Down By The Ocean’s Side


A. J. Myers, Oceanside pioneer. Credit: Wikipedia

A little background about the evolution of a city, gleaned from the columns of a long-defunct newspaper.

An item in the “Rays” column of the San Diego Sun (“Rays,” “Sun,” get it?) on April 21, 1883 included this item: “A. J. Meyers, of San Luis Rey, brought into market five dozen chickens yesterday. He says the business is a very profitable one.”

Andrew Jackson Meyers was a storekeeper who’d applied for a homestead grant in the San Luis Rey Valley, near the old mission. Poultry wasn’t the only business he found profitable. Subsequent “Rays” columns report this “merchant from San Luis Rey” dealing in real estate. Along with some business partners including Cave Couts and J. Chauncey Hayes, Meyers set about developing a new town. In the process, they developed a new name, suitable for their location by the sea.

Meyers sought to make the new name legal by applying for regular mail deliveries to the new community. In the meantime, he and his partners were already using it, and the local media of the day picked up on it.

“Oceanside, the new seaside resort of Southern California, at San Luis Rey depot, will be subdivided next week, and town lots placed on the market,” announced the Sun on April 28, 1883. “A first-class hotel, livery stable and general merchandise store will be established at once.”

On May 28, 1883, the U. S. Postal Department granted Meyers’ application, designating him the first postmaster of Oceanside, California.

The rest, as they say, is history.

Sources for this post included historic San Diego newspapers, the website for the city of Oceanside, and the books City of San Diego and San Diego County: The Birthplace of California, by Clarence Alan McGrew, and San Diego County Place Names A To Z, by Leland Fetzer.

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History Happenings-Upcoming Events in the Local History Community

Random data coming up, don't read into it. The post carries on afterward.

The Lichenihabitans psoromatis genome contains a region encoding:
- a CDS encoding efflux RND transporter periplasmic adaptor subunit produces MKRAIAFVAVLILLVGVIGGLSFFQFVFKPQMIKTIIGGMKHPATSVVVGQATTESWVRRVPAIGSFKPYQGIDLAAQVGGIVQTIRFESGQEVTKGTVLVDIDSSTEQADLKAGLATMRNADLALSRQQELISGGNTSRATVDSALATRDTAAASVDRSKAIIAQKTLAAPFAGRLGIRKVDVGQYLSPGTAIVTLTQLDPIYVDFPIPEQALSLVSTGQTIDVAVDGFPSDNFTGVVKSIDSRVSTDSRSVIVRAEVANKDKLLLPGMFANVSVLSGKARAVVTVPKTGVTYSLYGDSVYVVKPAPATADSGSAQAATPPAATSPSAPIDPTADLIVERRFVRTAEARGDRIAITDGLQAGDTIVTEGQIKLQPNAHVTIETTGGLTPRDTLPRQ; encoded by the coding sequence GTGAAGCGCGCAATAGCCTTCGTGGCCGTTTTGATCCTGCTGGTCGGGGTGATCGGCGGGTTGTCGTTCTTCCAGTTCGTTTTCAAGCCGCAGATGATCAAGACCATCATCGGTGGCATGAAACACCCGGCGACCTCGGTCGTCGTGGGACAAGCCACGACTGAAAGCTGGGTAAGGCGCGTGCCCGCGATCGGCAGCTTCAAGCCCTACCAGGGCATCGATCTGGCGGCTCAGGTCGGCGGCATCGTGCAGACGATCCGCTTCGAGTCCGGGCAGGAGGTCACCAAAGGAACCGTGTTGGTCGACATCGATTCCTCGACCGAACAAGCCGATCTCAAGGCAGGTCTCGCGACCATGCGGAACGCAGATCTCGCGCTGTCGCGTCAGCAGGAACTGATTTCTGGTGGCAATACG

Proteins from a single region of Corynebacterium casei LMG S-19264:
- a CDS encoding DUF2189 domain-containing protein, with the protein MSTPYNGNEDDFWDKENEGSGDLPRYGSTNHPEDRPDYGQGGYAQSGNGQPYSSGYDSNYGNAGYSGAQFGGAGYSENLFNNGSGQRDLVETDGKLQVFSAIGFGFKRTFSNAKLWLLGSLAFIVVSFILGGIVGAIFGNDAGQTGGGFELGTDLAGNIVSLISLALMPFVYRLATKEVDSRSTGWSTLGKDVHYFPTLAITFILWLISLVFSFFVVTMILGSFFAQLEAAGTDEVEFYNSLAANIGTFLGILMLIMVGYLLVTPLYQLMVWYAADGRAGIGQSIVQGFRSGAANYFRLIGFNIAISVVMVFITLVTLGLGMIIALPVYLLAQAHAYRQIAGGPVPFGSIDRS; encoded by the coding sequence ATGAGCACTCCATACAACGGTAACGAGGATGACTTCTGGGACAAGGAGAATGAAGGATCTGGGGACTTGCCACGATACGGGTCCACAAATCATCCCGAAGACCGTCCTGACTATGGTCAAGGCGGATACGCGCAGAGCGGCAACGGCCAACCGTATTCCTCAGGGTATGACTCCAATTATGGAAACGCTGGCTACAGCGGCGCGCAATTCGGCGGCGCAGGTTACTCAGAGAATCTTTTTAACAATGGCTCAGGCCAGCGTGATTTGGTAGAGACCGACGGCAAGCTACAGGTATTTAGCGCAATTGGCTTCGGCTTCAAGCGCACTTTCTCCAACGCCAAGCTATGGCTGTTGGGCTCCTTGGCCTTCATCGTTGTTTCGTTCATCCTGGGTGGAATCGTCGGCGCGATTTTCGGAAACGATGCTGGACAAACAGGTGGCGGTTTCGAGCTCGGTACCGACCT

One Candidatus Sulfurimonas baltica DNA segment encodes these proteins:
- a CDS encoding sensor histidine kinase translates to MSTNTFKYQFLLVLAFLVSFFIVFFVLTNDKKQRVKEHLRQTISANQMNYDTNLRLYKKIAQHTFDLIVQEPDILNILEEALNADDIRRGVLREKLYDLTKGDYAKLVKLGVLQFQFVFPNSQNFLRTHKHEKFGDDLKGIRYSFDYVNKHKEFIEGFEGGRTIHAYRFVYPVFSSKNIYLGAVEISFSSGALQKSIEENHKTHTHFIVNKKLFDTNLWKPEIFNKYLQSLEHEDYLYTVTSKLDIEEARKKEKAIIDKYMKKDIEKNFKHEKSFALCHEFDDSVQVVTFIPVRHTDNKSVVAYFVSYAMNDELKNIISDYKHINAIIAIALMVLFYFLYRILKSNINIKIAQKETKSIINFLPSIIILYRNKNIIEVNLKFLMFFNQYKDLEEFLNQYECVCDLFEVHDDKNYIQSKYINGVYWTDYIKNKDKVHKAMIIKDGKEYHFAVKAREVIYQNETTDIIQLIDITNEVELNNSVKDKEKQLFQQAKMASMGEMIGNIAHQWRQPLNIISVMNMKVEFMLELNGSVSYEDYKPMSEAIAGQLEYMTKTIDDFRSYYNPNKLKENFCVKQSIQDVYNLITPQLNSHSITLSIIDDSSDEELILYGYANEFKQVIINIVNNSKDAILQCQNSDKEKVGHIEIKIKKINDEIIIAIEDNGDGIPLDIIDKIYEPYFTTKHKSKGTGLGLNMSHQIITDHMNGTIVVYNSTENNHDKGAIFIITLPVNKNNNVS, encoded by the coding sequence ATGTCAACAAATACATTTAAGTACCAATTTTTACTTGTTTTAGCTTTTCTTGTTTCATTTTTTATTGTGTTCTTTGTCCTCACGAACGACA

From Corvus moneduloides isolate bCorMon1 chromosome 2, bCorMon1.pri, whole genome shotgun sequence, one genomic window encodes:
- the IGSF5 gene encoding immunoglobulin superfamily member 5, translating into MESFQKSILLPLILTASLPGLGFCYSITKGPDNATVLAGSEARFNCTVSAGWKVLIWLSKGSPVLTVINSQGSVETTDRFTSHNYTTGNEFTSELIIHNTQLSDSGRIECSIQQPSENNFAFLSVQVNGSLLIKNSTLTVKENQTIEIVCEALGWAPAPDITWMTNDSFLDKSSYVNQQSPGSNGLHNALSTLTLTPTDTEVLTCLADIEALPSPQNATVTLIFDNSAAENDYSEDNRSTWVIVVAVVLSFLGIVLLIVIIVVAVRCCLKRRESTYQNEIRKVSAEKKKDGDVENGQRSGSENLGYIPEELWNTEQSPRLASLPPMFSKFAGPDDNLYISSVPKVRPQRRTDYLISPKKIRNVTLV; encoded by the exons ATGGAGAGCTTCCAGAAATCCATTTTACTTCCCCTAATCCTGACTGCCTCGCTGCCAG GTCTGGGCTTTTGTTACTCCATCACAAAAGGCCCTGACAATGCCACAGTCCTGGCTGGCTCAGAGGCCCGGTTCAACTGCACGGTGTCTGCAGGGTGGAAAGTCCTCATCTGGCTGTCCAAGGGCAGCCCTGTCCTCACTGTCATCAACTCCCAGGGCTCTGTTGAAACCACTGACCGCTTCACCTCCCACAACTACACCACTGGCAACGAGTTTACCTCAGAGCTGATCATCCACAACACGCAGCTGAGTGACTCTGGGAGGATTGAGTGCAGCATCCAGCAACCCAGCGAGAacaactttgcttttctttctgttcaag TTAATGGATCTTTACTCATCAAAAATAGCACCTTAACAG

Join the Escondido History Center for their 4th annual Adobe Home Tour, Sunday, October 5 from 11 a.m. to 4 p.m. This year’s tour includes a ranch house (Bandy Canyon Ranch) and suggested finale at Hacienda de Vega restaurant, which was originally one of the first mid-century adobe homes in the area. Tickets $25 in advance, $30 day of tour. For further info visit .

Escondido Public Library will host Escondido’s Surprising Connection to Balboa Park’s 1915 Panama-California Exposition, presented by Dr. Michael Kelly on Tuesday, October 21, 2014, at 6:00 p.m. in the Turrentine Room of the library, 239 South Kalmia Street, Escondido, California 92025. Kelly, President of the Committee of One Hundred and editor of Balboa Park and the 1915 Exposition, will also reveal the surprisingly significant and historic role the City of Escondido played in the planning of the 1915 Exposition.

Sponsored by Escondido Public Library’s Pioneer Room Friends, a support group dedicated to preserving and promoting Escondido Public Library’s local history and genealogy archive. Talk is part of the Friends’ annual meeting and will appeal to all local history enthusiasts. Library programs, events, and services are free and open to the public. For info contact Librarian and Archivist, Helene Idels at 760-839-4315 or visit .



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